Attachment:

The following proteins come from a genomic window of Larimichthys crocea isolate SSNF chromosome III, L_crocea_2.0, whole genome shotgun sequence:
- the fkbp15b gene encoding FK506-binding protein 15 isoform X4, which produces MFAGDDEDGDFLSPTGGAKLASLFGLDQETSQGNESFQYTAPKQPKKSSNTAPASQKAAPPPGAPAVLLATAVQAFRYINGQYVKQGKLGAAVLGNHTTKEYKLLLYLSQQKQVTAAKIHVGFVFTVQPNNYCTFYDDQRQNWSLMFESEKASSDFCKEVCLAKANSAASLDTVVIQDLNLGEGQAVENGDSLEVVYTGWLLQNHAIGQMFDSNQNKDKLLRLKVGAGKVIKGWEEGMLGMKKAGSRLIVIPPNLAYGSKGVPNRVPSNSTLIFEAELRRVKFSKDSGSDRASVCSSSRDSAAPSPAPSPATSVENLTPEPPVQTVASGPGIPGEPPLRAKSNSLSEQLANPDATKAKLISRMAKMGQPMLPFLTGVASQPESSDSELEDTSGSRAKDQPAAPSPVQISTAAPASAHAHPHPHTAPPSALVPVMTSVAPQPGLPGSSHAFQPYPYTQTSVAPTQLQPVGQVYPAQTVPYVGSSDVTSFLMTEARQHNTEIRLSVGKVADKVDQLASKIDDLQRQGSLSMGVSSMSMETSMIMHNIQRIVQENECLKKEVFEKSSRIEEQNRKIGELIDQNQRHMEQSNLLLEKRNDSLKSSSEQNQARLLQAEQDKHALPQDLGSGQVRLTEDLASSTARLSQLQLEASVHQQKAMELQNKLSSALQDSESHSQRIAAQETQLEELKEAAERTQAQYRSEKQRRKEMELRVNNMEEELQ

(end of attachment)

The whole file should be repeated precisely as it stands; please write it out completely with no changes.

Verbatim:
The following proteins come from a genomic window of Larimichthys crocea isolate SSNF chromosome III, L_crocea_2.0, whole genome shotgun sequence:
- the fkbp15b gene encoding FK506-binding protein 15 isoform X4, which produces MFAGDDEDGDFLSPTGGAKLASLFGLDQETSQGNESFQYTAPKQPKKSSNTAPASQKAAPPPGAPAVLLATAVQAFRYINGQYVKQGKLGAAVLGNHTTKEYKLLLYLSQQKQVTAAKIHVGFVFTVQPNNYCTFYDDQRQNWSLMFESEKASSDFCKEVCLAKANSAASLDTVVIQDLNLGEGQAVENGDSLEVVYTGWLLQNHAIGQMFDSNQNKDKLLRLKVGAGKVIKGWEEGMLGMKKAGSRLIVIPPNLAYGSKGVPNRVPSNSTLIFEAELRRVKFSKDSGSDRASVCSSSRDSAAPSPAPSPATSVENLTPEPPVQTVASGPGIPGEPPLRAKSNSLSEQLANPDATKAKLISRMAKMGQPMLPFLTGVASQPESSDSELEDTSGSRAKDQPAAPSPVQISTAAPASAHAHPHPHTAPPSALVPVMTSVAPQPGLPGSSHAFQPYPYTQTSVAPTQLQPVGQVYPAQTVPYVGSSDVTSFLMTEARQHNTEIRLSVGKVADKVDQLASKIDDLQRQGSLSMGVSSMSMETSMIMHNIQRIVQENECLKKEVFEKSSRIEEQNRKIGELIDQNQRHMEQSNLLLEKRNDSLKSSSEQNQARLLQAEQDKHALPQDLGSGQVRLTEDLASSTARLSQLQLEASVHQQKAMELQNKLSSALQDSESHSQRIAAQETQLEELKEAAERTQAQYRSEKQRRKEMELRVNNMEEELQ